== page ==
A House Built on Sand: Exposing Postmodernist Myths About by Noretta Koertge

By Noretta Koertge

Cultural critics say that "science is politics through different means," arguing that the result of medical inquiry are profoundly formed by way of the ideological agendas of strong elites. They base their claims on old case reports purporting to teach the systematic intrusion of sexist, racist, capitalist, colonialist, and/or specialist pursuits into the very content material of technology. during this hard-hitting choice of essays, participants supply crisp and targeted reviews of case stories provided by way of the cultural critics as proof that clinical effects let us know extra approximately social context than they do in regards to the flora and fauna. Pulling no punches, they determine a number of crude actual error (e.g. that Newton by no means played any experiments) and egregious mistakes of omission, comparable to the try to clarify the gradual improvement of fluid dynamics exclusively when it comes to gender bias. the place there are features of a improper account, or anything to be realized from it, they don't hesitate to assert so. Their objective is shoddy scholarship.
Comprising new essays via exclusive students of heritage, philosophy, and technological know-how, this ebook increases a full of life debate to a brand new point of seriousness.

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11). ” 54 Harding is a perfectly good “type specimen” of the views that Gross and Levitt want to oppose. The trouble with their treatment of other workers in Science Studies—other feminists like Longino and Keller and nonfeminists like Shapin and Schaffer—is that they are seen as variants of this same general type. Longino and Keller, we are told, also want to “defend ideology in the academy” (Gross and Levitt, 1994, p. 136); Shapin and Schaffer stick up for the “voiceless and excluded masses” against “snobbish, purse-proud, rank-conscious plutocrats” (69).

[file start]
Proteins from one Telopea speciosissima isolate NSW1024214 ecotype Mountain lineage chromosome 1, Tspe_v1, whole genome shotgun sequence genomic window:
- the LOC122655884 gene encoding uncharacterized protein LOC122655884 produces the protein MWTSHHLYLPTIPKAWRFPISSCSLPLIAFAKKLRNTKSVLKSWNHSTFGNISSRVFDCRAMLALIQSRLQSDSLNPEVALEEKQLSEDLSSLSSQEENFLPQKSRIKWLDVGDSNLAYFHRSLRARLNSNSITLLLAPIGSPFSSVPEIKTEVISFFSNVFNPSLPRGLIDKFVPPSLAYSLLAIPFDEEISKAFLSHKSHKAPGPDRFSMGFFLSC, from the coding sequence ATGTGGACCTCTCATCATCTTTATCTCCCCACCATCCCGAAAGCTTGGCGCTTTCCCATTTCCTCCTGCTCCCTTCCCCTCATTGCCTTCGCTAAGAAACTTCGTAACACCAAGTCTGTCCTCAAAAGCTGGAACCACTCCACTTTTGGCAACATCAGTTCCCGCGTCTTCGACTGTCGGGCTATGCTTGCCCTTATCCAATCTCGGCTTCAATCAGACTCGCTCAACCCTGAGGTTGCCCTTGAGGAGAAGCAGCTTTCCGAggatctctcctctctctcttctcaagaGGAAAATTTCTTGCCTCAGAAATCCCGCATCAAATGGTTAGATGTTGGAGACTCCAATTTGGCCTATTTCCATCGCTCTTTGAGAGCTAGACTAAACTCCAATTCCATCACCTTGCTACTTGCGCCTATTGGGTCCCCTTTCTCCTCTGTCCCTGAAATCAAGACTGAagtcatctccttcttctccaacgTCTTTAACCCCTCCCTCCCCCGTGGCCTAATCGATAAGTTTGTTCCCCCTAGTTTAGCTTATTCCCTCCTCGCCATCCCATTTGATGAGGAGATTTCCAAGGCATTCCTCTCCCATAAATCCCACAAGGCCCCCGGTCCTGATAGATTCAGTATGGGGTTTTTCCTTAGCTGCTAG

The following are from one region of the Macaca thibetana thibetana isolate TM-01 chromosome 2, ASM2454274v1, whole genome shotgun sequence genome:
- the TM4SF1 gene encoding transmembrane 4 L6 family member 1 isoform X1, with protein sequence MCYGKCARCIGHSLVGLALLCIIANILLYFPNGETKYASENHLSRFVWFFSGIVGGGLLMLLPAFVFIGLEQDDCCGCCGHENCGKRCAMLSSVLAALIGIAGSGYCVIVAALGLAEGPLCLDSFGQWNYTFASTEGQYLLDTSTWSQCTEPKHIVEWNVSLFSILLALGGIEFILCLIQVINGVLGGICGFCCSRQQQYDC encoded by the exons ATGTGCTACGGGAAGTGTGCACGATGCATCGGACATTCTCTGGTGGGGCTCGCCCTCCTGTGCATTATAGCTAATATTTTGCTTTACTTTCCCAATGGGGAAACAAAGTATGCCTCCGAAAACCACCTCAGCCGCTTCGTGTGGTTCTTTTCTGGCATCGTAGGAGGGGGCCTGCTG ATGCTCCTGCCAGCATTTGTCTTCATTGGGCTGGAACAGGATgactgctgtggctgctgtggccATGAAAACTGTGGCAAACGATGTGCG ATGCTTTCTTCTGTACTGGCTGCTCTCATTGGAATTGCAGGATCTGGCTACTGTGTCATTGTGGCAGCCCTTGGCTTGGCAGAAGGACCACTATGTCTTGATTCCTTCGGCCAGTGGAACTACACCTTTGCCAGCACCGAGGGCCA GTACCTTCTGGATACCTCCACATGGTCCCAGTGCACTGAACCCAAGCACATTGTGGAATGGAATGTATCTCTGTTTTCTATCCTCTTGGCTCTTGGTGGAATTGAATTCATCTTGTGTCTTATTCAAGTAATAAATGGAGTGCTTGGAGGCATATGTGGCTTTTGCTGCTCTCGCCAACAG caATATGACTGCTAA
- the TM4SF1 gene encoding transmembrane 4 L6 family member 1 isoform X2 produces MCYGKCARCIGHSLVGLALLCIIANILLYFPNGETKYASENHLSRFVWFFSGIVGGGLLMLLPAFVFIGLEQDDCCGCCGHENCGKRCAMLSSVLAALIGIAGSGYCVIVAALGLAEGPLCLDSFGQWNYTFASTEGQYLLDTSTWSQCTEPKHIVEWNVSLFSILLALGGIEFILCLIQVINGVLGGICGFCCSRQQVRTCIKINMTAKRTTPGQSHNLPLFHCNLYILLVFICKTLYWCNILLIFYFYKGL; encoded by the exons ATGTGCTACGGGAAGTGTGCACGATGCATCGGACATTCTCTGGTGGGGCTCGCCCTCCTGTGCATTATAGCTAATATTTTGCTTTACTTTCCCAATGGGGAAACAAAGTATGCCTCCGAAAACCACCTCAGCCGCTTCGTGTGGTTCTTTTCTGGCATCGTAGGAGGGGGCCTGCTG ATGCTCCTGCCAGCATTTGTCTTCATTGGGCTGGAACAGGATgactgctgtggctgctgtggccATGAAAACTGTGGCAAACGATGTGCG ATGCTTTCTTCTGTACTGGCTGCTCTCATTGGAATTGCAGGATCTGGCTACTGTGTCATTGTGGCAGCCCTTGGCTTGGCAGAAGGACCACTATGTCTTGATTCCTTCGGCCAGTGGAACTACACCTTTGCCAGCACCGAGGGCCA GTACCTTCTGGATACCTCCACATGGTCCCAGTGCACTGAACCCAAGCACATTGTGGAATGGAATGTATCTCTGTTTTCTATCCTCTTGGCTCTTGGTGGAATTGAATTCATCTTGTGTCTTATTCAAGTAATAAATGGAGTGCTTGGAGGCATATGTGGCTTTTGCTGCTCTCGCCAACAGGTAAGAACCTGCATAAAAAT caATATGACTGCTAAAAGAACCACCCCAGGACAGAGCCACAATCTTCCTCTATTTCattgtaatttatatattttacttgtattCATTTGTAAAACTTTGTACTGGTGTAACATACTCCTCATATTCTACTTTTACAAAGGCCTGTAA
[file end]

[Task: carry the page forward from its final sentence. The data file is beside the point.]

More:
37 leave. Curious stories are then told about the ways in which class or gender, toilet training or religious education, political disputes in the wider society, and large cultural styles determine the character of a researcher's work. Often these treatments are described with so broad a brush, connecting with the details of the scientific work at so high a level of generality—or even misunderstanding—that the research professional is easily moved to righteous indignation and, hence, some of the legitimate complaints about scientific ignorance raised by Gross, Levitt, Sokal, Wolpert, and others.

12 Nonetheless, items 1 through 5 are, at least superficially, accurate descriptions of aspects of science that would strike those who reflect on most areas of science and their histories, so that scholars who wish to reject them have to take on the burden of explaining why appearances are deceptive. We don't have to probe very deeply to find out why the realist–rationalist cluster is advanced. There are striking differences between the historical development of the arts and literature and the historical development of the sciences: older scientific claims live on in textbooks; the education of scientists frequently recapitulates, to some extent, the history of the disciplines in which they are trained; and older tools and techniques, both conceptual and physical, are still used to solve research problems, often with an explicit understanding of their limitations.

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